The great debate: economic recovery, freedom & well-being

28 July 2021

By Ken Rayner, Verbatim RSMR Model Portfolio Manager

Freedom Day has finally arrived, but what exactly does this mean for businesses and the general population? Almost all restrictions implemented in response to combatting the coronavirus pandemic have now been scrapped. After what must feel like an age for the owners, nightclubs can reopen and all businesses, in theory, will be able to operate pretty much as normal. For the first time in a year, face masks are no longer a legal requirement, but the government has emphasised that people should continue to wear masks as much as possible and certain institutions such as the London transport network are insisting that they must still be worn when people are using their services. 
The result of this confusing message, leaving people to make their own risk judgement, remains to be seen but it will no doubt cause societal chasms at the very least. A key factor in the government’s rationale for making the decision to unlock, despite the fact that infection rates could spiral out of control, is that they’re expecting hospital admissions to remain relatively low as a direct result of the vaccine roll-out. 
Earlier this year, non-essential retail saw the light of day, and hospitality venues were able to partially reopen. A recent release issued by the British Retail Consortium (BRC) stated that the unlocking of the economy following the winter lockdown has led to the fastest quarterly growth on record for shopping in store and online. The BRC deduced that bright skies, people taking holidays in the UK and the start of the Euro 2020 football tournament had all powered the spending trend. The restrictions in place did hamper capacity, opening hours and bar service, restricting full earning potential, but with the sizzling temperatures and England’s fantastic performance in the Euros, the hospitality industry has benefitted from a much-needed boost.
Idustries that have seriously suffered since the start of the pandemic will be hoping that the recovery not only continues but that it accelerates now that ‘freedom day’ has arrived and people are allowed to venture out in search of a more ‘normal’ experience. Hospitality and retail sectors should also get a lift by more people returning to office working and although it’s unlikely that working habits will ever return to pre-pandemic levels as flexible working is now very much ingrained in our daily lives, even marginal increases will provide a very welcome boost to the surrounding businesses.
How will customers respond to the new-found freedom alongside the surge in coronavirus cases? Lots of people will be looking forward to a big night out or shopping experience, but others will be more cautious, particularly if they feel more exposed with the changes in face covering rules. Could we even see a reverse in the spending trend as businesses that are popular with the older generation lose customers? There may be widespread reluctance in some generational cohorts due to fear that the world has become a more dangerous place. 
Despite reservations, it’s likely that business levels within these harder hit sectors will increase, but will venues have the staff to meet the rise in demand? The sector has already been struggling to fill some vacancies, partly as a result of staff from the EU returning home following Brexit, but also people switching to what they consider more secure industries following the collapse of the hospitality sector and the great uncertainties about its reopening! In addition, with the current regulations on contact and the NHS Test and Trace app, large numbers of staff are being sent home to isolate after being ‘pinged’. The problem is particularly acute in restaurants and pubs, with UK Hospitality boss Kate Nicholls saying that at some stages, up to one-third of staff have been forced to stay at home.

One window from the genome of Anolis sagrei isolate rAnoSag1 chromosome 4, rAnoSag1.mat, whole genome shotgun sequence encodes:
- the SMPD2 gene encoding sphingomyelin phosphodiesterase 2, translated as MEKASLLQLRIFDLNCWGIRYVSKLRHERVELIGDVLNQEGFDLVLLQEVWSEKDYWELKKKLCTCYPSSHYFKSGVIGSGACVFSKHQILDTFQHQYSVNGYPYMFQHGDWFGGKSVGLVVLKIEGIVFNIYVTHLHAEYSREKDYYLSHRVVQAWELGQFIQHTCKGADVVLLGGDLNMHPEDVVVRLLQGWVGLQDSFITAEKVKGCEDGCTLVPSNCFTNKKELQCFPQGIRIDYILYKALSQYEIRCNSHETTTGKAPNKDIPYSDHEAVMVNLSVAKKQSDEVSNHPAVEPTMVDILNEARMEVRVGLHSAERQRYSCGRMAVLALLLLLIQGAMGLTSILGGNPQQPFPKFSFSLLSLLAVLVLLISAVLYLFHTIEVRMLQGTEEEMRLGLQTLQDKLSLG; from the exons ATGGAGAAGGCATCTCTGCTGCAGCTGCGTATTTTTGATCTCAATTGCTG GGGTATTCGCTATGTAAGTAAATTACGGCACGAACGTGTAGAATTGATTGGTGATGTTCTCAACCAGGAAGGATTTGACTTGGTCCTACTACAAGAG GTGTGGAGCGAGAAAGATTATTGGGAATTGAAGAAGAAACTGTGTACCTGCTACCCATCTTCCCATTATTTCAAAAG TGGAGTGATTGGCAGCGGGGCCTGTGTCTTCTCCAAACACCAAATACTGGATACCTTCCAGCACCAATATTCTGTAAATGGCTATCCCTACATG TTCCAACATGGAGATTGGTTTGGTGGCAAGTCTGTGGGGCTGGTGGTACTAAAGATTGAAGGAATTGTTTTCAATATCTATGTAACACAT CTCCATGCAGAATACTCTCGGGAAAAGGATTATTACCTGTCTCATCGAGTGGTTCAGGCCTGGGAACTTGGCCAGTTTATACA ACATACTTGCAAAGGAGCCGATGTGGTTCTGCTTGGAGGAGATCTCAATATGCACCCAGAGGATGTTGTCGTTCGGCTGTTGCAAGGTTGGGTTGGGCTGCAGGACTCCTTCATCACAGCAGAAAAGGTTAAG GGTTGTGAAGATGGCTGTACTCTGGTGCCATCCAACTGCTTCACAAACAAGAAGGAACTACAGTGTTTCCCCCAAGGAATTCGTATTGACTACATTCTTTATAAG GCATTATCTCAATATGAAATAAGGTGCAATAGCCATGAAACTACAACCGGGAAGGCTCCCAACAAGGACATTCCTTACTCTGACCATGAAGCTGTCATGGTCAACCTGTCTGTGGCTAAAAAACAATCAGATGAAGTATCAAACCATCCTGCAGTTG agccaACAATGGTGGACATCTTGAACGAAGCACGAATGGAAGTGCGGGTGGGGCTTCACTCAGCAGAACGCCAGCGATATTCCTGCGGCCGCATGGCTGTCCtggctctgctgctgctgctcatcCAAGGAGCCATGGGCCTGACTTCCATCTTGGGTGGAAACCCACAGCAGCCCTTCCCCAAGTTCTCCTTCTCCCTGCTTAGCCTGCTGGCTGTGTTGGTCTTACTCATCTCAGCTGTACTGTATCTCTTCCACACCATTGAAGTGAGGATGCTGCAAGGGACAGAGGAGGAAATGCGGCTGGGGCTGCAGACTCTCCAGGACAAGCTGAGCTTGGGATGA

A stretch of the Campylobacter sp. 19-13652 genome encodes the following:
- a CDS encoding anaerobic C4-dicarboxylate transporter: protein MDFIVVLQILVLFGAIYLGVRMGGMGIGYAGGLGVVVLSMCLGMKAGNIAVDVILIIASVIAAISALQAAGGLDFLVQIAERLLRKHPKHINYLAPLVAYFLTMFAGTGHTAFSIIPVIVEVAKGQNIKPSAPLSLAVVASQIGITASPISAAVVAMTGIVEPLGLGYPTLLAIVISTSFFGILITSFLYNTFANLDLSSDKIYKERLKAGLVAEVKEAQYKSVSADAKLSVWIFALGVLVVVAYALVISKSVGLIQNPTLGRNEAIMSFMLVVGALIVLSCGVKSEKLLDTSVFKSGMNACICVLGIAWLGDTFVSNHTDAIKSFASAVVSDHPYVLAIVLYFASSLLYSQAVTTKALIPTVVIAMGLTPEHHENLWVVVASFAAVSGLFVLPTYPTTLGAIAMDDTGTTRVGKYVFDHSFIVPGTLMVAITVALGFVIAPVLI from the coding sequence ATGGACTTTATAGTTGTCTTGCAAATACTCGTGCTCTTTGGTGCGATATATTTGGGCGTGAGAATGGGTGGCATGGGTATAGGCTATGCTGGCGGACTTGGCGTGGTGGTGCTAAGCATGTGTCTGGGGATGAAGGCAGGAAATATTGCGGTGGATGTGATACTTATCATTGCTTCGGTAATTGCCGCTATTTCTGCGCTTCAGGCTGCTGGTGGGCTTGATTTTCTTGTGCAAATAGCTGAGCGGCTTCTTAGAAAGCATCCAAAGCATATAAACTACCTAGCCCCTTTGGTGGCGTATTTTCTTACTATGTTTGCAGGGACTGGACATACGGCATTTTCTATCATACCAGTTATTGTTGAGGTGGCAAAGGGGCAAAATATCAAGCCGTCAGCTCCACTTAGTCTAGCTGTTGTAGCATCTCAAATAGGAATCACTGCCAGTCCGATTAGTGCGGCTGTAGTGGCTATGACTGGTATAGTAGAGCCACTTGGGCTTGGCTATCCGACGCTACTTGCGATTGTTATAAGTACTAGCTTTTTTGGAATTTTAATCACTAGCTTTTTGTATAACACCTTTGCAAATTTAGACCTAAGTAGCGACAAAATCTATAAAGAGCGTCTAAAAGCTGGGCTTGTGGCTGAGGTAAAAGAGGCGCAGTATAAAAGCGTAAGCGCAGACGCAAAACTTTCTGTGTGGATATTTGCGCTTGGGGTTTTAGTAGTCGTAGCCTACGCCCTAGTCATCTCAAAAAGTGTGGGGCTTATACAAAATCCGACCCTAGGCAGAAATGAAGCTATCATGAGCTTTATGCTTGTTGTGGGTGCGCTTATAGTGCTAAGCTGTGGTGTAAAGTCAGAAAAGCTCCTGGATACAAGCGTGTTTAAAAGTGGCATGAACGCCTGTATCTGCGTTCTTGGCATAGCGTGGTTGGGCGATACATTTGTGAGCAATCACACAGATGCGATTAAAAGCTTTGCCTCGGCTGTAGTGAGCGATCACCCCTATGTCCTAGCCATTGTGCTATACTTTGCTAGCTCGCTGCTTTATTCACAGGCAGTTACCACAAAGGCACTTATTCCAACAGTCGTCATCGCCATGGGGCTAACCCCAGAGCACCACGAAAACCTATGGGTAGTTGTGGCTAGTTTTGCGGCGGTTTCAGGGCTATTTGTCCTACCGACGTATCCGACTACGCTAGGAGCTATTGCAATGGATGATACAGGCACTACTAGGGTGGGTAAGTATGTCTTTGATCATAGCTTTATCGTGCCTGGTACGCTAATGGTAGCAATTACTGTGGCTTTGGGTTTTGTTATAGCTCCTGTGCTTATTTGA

And what about the effect on other industries? As cases rise exponentially, the number of people being required to self-isolate will inevitably increase sharply, having a negative impact across lots of sectors. Nissan recently announced that production at its Sunderland car plant has been hampered as close to 900 workers (around 10% of the workforce) have been sent home to isolate after being ‘pinged’ by the app. There is also increasing evidence of widespread absenteeism due to workers claiming they have been ‘pinged’. Daily testing could replace isolation but until that option is adopted in the long-term, we’re likely to see the disruption to industry intensify. 
The decision to remove almost all restrictions is undoubtedly being driven by economics but there are other health aspects that need serious consideration such as rising mental health issues, a growing backlog for routine operations within the NHS and the negative effect on education. There’s also a growing realisation that coronavirus is here to stay and with a widespread vaccine program, the line of thinking is that we must try to move to some type of normality. Whether ‘freedom day’ was the right decision will be subject to intense scrutiny and debate in the near and distant future.
The government is being forced to make difficult decisions, few people would want to be in their place, and we can only hope that the population is sensible in their attitude to the easing of restrictions. Right now, our faith is in the vaccine; the link between cases and deaths has clearly been fractured but it isn’t entirely broken, and we’ll only understand the true impact of unlocking a few months down the line. As much as we’re all sick of hearing the phrase ‘new normal’, it’s a reality that we’re likely to have to get used to and it’s about making that reality as safe, as successful and as meaningful as it can possibly be.

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